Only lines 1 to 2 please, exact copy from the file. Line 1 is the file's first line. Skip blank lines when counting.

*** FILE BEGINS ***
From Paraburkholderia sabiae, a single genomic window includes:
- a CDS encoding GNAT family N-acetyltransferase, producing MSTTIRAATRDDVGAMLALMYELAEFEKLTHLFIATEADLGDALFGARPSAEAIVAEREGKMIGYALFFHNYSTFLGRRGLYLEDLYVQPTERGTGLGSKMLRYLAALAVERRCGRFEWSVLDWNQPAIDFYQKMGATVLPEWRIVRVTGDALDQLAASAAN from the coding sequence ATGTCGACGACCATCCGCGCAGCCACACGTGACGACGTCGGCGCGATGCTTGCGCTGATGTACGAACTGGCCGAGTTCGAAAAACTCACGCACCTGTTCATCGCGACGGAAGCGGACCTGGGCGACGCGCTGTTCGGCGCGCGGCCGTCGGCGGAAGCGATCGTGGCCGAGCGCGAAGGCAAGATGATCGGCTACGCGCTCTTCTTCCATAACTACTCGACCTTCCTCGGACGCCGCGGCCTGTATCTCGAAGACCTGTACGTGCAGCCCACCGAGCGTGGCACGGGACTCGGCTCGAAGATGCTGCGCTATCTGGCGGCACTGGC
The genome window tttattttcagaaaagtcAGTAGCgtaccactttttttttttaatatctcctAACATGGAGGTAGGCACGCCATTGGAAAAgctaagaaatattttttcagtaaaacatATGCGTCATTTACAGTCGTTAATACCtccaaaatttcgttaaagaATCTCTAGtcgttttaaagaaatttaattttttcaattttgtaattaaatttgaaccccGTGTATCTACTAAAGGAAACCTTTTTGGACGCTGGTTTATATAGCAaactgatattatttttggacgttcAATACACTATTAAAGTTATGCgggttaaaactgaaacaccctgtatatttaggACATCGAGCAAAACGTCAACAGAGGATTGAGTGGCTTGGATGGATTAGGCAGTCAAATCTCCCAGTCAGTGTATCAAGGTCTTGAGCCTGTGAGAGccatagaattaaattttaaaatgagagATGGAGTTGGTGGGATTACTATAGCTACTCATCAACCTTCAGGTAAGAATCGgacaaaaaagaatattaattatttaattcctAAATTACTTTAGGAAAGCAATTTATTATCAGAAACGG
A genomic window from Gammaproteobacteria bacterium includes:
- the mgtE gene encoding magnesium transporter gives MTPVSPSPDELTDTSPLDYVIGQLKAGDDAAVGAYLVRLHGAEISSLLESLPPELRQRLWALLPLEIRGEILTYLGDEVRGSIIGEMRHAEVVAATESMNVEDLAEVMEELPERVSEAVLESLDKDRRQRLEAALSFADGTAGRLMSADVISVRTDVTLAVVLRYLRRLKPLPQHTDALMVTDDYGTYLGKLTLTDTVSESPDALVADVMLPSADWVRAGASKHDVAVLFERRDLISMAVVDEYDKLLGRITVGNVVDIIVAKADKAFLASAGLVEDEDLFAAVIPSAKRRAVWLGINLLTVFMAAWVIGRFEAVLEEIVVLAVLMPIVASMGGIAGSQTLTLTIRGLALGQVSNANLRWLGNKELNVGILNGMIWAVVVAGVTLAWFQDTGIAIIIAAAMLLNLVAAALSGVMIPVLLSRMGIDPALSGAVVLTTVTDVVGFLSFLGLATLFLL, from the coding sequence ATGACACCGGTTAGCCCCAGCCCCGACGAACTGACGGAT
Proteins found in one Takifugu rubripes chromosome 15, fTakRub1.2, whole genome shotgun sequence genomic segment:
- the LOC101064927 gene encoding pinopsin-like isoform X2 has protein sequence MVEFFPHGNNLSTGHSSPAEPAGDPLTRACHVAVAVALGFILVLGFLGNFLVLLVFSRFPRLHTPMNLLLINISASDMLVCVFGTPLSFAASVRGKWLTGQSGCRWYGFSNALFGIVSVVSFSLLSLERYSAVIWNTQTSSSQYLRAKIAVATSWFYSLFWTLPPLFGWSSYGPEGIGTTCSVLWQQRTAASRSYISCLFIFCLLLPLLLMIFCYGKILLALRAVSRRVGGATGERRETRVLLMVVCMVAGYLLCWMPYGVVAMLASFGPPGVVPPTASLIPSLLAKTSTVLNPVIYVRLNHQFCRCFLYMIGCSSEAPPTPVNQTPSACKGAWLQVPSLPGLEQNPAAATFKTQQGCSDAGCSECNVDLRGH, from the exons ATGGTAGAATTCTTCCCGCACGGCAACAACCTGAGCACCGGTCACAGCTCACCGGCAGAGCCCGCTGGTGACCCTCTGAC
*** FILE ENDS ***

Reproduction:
From Paraburkholderia sabiae, a single genomic window includes:
- a CDS encoding GNAT family N-acetyltransferase, producing MSTTIRAATRDDVGAMLALMYELAEFEKLTHLFIATEADLGDALFGARPSAEAIVAEREGKMIGYALFFHNYSTFLGRRGLYLEDLYVQPTERGTGLGSKMLRYLAALAVERRCGRFEWSVLDWNQPAIDFYQKMGATVLPEWRIVRVTGDALDQLAASAAN from the coding sequence ATGTCGACGACCATCCGCGCAGCCACACGTGACGACGTCGGCGCGATGCTTGCGCTGATGTACGAACTGGCCGAGTTCGAAAAACTCACGCACCTGTTCATCGCGACGGAAGCGGACCTGGGCGACGCGCTGTTCGGCGCGCGGCCGTCGGCGGAAGCGATCGTGGCCGAGCGCGAAGGCAAGATGATCGGCTACGCGCTCTTCTTCCATAACTACTCGACCTTCCTCGGACGCCGCGGCCTGTATCTCGAAGACCTGTACGTGCAGCCCACCGAGCGTGGCACGGGACTCGGCTCGAAGATGCTGCGCTATCTGGCGGCACTGGC